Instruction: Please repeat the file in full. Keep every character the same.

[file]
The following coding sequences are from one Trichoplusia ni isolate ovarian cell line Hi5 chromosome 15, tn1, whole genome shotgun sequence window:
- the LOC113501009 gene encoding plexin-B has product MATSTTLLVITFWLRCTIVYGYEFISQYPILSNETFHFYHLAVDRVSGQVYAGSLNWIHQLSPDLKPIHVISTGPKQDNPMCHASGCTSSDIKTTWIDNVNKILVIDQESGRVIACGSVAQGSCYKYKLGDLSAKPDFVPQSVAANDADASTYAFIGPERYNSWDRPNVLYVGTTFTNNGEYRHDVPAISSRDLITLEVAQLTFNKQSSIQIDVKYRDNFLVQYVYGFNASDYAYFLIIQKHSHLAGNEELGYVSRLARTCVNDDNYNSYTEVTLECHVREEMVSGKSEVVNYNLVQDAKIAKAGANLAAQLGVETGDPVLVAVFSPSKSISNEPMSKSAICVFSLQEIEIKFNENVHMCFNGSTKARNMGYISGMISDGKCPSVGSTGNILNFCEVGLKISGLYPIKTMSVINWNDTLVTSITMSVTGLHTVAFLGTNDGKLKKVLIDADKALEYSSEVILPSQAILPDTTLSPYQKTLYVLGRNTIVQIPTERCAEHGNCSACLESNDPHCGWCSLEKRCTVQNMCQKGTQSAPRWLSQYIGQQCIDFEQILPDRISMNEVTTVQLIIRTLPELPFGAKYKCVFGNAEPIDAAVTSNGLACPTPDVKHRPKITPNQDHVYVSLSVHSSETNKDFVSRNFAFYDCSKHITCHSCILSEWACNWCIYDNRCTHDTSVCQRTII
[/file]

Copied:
The following coding sequences are from one Trichoplusia ni isolate ovarian cell line Hi5 chromosome 15, tn1, whole genome shotgun sequence window:
- the LOC113501009 gene encoding plexin-B has product MATSTTLLVITFWLRCTIVYGYEFISQYPILSNETFHFYHLAVDRVSGQVYAGSLNWIHQLSPDLKPIHVISTGPKQDNPMCHASGCTSSDIKTTWIDNVNKILVIDQESGRVIACGSVAQGSCYKYKLGDLSAKPDFVPQSVAANDADASTYAFIGPERYNSWDRPNVLYVGTTFTNNGEYRHDVPAISSRDLITLEVAQLTFNKQSSIQIDVKYRDNFLVQYVYGFNASDYAYFLIIQKHSHLAGNEELGYVSRLARTCVNDDNYNSYTEVTLECHVREEMVSGKSEVVNYNLVQDAKIAKAGANLAAQLGVETGDPVLVAVFSPSKSISNEPMSKSAICVFSLQEIEIKFNENVHMCFNGSTKARNMGYISGMISDGKCPSVGSTGNILNFCEVGLKISGLYPIKTMSVINWNDTLVTSITMSVTGLHTVAFLGTNDGKLKKVLIDADKALEYSSEVILPSQAILPDTTLSPYQKTLYVLGRNTIVQIPTERCAEHGNCSACLESNDPHCGWCSLEKRCTVQNMCQKGTQSAPRWLSQYIGQQCIDFEQILPDRISMNEVTTVQLIIRTLPELPFGAKYKCVFGNAEPIDAAVTSNGLACPTPDVKHRPKITPNQDHVYVSLSVHSSETNKDFVSRNFAFYDCSKHITCHSCILSEWACNWCIYDNRCTHDTSVCQRTII